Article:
Finally, once we had a trained model the last step was to apply what we had made! Using testing data we were able to make predictions for about 600 songs from 4 of Michael’s playlists and sort those results into Dataframes.

Energetic Song Predictions

It’s important to notice that for each mood there are decimal values (pctCalm, pctEnergetic, pctHappy, pctSad) corresponding to how likely the classifier thought each song elicited a given mood. Any one song has the ability to make different people feel different ways which made classification difficult, and so we used these percent rankings to sort the outputs and only take the top 50 from each mood.

Lastly, we matched the unique Spotify identifier (URI) to each song name, and write a playlist back to Michael’s account.

DrAsEnergeticMix (shoutout professor Dr. Anderson) is a collection of songs for when you’re feeling excited, that is generally high in the liveness, loudness, and energy.

Dr. A’s Mix, on Michael’s Account!

Future Work

While we are highly satisfied with the progress we made on this project, there are a few remaining steps we would like to take.

First off, in the original planning of this project we intended to have our model classify both genre AND mood, so the recommended playlists could be better tailored to a user’s interests. Unfortunately songs are not tagged with genres causing a hole in our data. We were able to determine a genre from the general one assigned to a song’s artist, but felt that it was not accurate enough to be used in this project. In the future, we would love to dive deeper into this possibility to see if we could incorporate this additional specification.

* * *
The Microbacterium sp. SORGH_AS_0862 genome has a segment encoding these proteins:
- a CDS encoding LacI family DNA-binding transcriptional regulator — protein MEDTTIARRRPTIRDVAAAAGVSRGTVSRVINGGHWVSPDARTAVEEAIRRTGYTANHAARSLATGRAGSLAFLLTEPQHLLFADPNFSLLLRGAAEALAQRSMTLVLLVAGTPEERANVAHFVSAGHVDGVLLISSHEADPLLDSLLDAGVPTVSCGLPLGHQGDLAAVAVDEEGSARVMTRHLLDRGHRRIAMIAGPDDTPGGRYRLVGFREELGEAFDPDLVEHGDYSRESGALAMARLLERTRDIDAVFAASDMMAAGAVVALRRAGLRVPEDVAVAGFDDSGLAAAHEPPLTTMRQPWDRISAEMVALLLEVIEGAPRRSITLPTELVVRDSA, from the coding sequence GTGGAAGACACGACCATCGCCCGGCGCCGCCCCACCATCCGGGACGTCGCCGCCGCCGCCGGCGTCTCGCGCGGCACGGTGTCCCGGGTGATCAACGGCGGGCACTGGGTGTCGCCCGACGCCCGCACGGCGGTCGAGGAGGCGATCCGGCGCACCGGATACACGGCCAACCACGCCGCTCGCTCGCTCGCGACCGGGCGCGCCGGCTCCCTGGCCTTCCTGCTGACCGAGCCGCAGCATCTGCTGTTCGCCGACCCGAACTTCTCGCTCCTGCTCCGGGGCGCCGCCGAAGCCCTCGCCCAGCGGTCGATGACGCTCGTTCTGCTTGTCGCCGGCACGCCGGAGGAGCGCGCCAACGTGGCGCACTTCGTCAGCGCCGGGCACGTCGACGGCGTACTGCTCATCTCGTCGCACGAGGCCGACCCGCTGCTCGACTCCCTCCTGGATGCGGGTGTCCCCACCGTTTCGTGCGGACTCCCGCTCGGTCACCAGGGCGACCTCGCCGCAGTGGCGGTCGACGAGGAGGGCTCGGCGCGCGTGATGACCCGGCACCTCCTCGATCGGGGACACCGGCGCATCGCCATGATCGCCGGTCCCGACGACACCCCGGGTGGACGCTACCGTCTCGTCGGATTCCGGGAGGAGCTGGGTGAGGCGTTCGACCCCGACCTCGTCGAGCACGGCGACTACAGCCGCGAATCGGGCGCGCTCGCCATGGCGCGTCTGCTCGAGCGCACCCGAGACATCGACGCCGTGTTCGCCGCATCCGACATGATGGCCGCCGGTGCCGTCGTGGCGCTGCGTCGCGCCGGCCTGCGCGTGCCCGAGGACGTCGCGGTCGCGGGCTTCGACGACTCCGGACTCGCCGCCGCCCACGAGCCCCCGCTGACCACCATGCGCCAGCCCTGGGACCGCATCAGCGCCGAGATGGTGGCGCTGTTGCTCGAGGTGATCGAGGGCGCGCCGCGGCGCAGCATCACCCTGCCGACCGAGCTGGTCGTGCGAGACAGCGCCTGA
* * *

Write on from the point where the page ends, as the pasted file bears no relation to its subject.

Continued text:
Second, we believe that this model can provide a great benefit to listeners and would love to provide an interface for people to take advantage of. In the future, we look forward to leveraging our web experience to develop an interface allowing users to connect to their own account and create their own playlists.

Lastly, another aspect that we would like to add is a lyrical language analysis as what a song says often has as much, if not more, effect on how it makes us feel than it’s auditory components.

Final Thoughts

It was really fun completing a project that taught us a ton about the data science pipeline. Throughout the process, we learned about everything from data scraping, preparation, and visualization, to machine learning and API usage. The most rewarding part was that we were able to see and hear our results in tangible ways useful to us and others. If you’re interested you can check out Dr. A’s happy, sad, calm, and energetic playlists through Michael’s Spotify account, and the rest of our code on our Github. Happy listening!